Northanger Abbey by Jane Austen

I have and always will love Jane Austen. I love her even more as I get older because as I tweeted she is the queen of sass. As a kid she was all about the romance but the more I read and grow the more I realize how sassy and sarcastic she is.

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Northanger Abbey is no exception and several times while I was reading the novel I laughed out loud or silently giggled to myself because I was starting to see the parody and the humor.

Northanger Abbey is the story of Catherine, who being a sweet sensitive girl was often railroaded by friends and family but ultimately found love in the end (like any proper Jane Austen novel). There was several times throughout the novel especially near the beginning where I was like “Cat, stand up for yourself already”, but I think Austen was playing with that idea of manners. Catherine didn’t want to offend her potential future-sister-in-law but she didn’t want to offend her friends either and thus she was stuck.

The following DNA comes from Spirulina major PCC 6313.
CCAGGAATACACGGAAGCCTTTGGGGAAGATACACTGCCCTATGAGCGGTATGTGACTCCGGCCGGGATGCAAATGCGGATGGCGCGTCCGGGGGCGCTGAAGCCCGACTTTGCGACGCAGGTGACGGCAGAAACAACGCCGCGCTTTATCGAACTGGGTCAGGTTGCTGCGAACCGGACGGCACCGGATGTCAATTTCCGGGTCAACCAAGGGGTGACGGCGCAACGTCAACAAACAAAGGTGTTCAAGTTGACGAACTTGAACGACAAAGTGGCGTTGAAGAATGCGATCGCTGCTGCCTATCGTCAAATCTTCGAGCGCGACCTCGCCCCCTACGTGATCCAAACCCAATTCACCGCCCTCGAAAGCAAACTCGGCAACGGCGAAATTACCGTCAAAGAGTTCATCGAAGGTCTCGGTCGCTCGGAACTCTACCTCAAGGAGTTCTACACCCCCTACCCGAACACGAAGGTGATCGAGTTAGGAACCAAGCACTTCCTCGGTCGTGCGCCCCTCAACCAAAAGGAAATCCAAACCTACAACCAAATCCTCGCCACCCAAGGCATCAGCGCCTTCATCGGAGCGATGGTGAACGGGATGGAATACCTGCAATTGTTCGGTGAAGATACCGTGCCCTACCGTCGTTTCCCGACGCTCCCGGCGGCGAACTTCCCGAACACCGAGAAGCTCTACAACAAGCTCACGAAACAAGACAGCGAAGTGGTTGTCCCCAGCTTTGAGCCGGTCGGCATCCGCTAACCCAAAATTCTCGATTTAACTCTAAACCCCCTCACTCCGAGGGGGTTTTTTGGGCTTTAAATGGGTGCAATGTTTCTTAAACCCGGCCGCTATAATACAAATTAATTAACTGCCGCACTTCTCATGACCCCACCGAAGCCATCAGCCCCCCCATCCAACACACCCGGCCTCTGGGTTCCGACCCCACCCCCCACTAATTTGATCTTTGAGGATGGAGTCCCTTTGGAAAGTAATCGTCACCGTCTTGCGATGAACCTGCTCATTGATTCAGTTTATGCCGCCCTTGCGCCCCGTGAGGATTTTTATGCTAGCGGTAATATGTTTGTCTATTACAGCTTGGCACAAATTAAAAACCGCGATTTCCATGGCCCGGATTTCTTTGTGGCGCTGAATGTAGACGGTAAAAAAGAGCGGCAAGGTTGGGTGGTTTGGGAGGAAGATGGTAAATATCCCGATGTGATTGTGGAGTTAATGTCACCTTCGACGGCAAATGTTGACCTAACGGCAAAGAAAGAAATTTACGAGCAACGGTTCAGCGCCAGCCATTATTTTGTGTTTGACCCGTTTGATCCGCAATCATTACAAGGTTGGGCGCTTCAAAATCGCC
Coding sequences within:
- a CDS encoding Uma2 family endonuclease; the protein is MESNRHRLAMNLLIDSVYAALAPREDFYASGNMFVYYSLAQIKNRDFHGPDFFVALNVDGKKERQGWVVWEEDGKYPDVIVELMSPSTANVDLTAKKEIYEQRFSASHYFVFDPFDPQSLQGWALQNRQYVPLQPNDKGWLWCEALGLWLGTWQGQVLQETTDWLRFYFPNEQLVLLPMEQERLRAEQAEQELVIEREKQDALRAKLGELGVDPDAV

Catherine also had some fun ideas about the gothic because she had read a lot of gothic novels so she was lost in this fantasy world a lot of the time but that endeared her to me even more. She wanted an adventure when she went to Northanger Abbey and even though she didn’t really get one she found love instead. I know this sounds super cheesy but I really liked the pace and flow of this Austen novel. It wasn’t short and stunted like I think Persuasion reads and it wasn’t long and just goes on forever like Mansfield Park. It was the right kind of length and it explored it’s ideas fully in my opinion. There were questions of class, gender, propriety but it didn’t drag nor did it feel rushed.

I really related to Catherine because not only was she young and excited about life but she didn’t know how to speak up for herself. She wanted to be a people pleaser but when she realized that it was ruining her chances of a happy ending she put her foot down. It was a relatively short novel but there was a lot of character growth and it was just a really pleasant read. It was a great book to end the semester on and overall one of the better examples of the novel, as I think of it, that I have seen this semester so far.

-A

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Through the Woods by Emily Carroll